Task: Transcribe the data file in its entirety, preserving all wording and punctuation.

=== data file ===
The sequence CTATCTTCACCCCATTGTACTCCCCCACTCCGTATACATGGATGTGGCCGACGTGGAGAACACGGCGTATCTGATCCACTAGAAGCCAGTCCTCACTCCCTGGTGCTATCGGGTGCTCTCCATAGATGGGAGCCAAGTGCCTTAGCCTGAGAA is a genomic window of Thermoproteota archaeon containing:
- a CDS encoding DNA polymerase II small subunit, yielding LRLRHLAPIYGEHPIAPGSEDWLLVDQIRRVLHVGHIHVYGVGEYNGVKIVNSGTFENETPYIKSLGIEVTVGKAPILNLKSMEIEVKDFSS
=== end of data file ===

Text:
The sequence CTATCTTCACCCCATTGTACTCCCCCACTCCGTATACATGGATGTGGCCGACGTGGAGAACACGGCGTATCTGATCCACTAGAAGCCAGTCCTCACTCCCTGGTGCTATCGGGTGCTCTCCATAGATGGGAGCCAAGTGCCTTAGCCTGAGAA is a genomic window of Thermoproteota archaeon containing:
- a CDS encoding DNA polymerase II small subunit, yielding LRLRHLAPIYGEHPIAPGSEDWLLVDQIRRVLHVGHIHVYGVGEYNGVKIVNSGTFENETPYIKSLGIEVTVGKAPILNLKSMEIEVKDFSS